Game of Checkers, Part 4: a tiny drama in CK2's Game of Thrones mod


Family Plots

With what little gold I've got, I've started construction on a castle town in Pebble hoping to increase my tax base a little. With only military holdings, it’s really tough to raise any money.

And, something actually happens: I've been appointed Master of Whispers to Lord Paramount Gilwood! Hell yeah! Just call me Rosiefinger! Wait, don’t call me that. That’s weird. Not to be outdone, Littlefinger becomes Regent for like the 20th time. I also notice some activity on Midlor Point: Littlefinger is building some barracks to increase the size of his armies. Sure, as soon as I start building a town, he starts building military structures. He must know something I don’t.

More Iron Throne business erupts. Former King Arrec, who was chilling in the Iron Islands, has been mysterious murdered. Now, some people want Herbert, Arrec’s son, to take the throne instead of current King Michael, Robert’s bastard, who has already put down several rebellions. I sense some pointless marching in our future.

In less heartening news, my family still doesn't like me. Everyone has a negative opinion of Rosie. Uncle Nerdrick and his wife. Both of my sisters. Even my new husband despises me, probably because he’s heir to the Reach and has to live on a crummy island called Pebble. I’m too broke from building a castle town to buy anyone gifts, but I award my husband the honorary title of Cupbearer, hoping it’ll cure his grouchiness. Nerdrick and his wife Rosamund have a daughter they name Marianne. Weird name. My opinion of their child is negative six. I am not impressed by you, stupid baby.


Tyrion Lannister dies at age 56, after falling into a coma. I get busy, trying to get young Ruby promised off to some stranger. The best bet is another one of Margery’s sons, Humfrey Blackbar. It’s another matrilineal marriage and it gives us a healthy dose of prestige. It’s a little weird that both she and I will be marrying two brothers, but in Westeros, that's nowhere near as weird as some relationships.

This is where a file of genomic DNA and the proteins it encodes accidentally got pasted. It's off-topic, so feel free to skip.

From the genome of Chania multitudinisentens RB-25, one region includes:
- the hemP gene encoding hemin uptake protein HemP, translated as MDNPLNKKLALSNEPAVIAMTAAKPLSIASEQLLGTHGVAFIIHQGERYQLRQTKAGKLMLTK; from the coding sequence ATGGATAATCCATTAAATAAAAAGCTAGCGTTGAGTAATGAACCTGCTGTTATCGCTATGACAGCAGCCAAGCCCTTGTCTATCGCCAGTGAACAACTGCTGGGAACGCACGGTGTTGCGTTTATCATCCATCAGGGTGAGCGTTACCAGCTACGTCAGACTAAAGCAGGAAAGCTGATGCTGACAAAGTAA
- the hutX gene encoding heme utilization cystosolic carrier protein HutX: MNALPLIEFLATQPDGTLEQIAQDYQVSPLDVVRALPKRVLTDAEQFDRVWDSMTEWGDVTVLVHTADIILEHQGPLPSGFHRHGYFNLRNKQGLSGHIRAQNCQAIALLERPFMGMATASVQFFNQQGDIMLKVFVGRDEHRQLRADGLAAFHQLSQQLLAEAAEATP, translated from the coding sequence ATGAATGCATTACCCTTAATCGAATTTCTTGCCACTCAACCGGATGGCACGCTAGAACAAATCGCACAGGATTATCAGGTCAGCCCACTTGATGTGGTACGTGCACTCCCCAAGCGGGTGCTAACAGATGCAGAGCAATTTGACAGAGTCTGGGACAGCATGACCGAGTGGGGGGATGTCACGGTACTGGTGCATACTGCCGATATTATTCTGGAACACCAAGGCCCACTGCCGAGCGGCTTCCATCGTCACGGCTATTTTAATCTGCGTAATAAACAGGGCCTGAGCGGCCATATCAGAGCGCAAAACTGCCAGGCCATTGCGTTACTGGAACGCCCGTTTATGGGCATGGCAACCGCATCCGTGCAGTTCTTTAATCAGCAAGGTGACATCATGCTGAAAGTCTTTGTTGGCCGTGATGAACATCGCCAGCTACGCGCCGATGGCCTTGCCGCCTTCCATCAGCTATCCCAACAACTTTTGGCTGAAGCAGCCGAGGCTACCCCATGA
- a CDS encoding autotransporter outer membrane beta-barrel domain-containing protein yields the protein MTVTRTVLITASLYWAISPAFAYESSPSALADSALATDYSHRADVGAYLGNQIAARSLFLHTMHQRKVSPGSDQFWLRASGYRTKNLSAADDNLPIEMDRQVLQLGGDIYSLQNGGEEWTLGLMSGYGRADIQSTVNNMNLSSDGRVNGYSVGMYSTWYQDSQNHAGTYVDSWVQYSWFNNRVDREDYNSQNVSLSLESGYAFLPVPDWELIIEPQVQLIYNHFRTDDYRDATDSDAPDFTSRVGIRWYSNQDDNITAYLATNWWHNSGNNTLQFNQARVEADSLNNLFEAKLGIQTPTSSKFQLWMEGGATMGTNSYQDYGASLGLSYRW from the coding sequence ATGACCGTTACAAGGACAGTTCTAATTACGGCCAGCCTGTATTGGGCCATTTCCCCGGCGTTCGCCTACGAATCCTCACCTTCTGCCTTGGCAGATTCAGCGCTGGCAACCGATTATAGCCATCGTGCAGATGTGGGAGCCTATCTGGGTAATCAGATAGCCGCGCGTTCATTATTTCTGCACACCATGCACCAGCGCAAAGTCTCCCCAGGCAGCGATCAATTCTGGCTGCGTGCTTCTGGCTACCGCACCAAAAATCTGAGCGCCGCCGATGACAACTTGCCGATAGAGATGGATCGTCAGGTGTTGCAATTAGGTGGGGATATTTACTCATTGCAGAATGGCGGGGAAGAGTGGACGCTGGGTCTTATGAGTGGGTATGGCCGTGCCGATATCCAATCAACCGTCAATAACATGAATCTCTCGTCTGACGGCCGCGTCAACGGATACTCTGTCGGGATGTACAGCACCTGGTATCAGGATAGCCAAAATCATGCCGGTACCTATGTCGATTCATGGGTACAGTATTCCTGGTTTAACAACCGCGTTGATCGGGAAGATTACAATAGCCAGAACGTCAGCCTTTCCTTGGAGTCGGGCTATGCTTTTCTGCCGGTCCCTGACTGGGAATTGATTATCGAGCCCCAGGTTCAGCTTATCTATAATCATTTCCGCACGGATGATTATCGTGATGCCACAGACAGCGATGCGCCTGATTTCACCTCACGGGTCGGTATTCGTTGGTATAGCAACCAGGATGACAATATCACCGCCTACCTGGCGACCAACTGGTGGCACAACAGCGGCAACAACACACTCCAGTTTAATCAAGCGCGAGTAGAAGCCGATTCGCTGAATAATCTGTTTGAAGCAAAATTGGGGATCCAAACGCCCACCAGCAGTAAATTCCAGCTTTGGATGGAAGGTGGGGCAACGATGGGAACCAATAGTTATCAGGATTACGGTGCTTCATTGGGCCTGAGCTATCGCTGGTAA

Meanwhile, there’s still no action between the sheets for Rosie and Moryn. We are pretty much neutral to each other. His goal is to have a son, so I make that my goal, not that I care if I have a boy or a girl. I just figure with a common goal we might get to humping at some point. I’m now in my twentiespractically middle-aged for this world—and haven’t produced an heir

While I’m idly scrolling around the map, waiting for time to pass, I notice, way off to the west, something I've never seen before. A tiny island, miles out to sea. It’s called Lonely Light. Technically, Lonely Light is part of the Iron Islands but it’s eight days away by boat to even reach it.


I decide to send a message, via raven, to the commander of Lonely Light, and I decide that message should be an insult. It just strikes me as funny. This guy lives on an island eight days away from the rest of the world. Imagine getting a raven waaaaay out there and opening the message and it just says “U smell.” Look, I have no money and very little to do. You have take your entertainment where you can get it.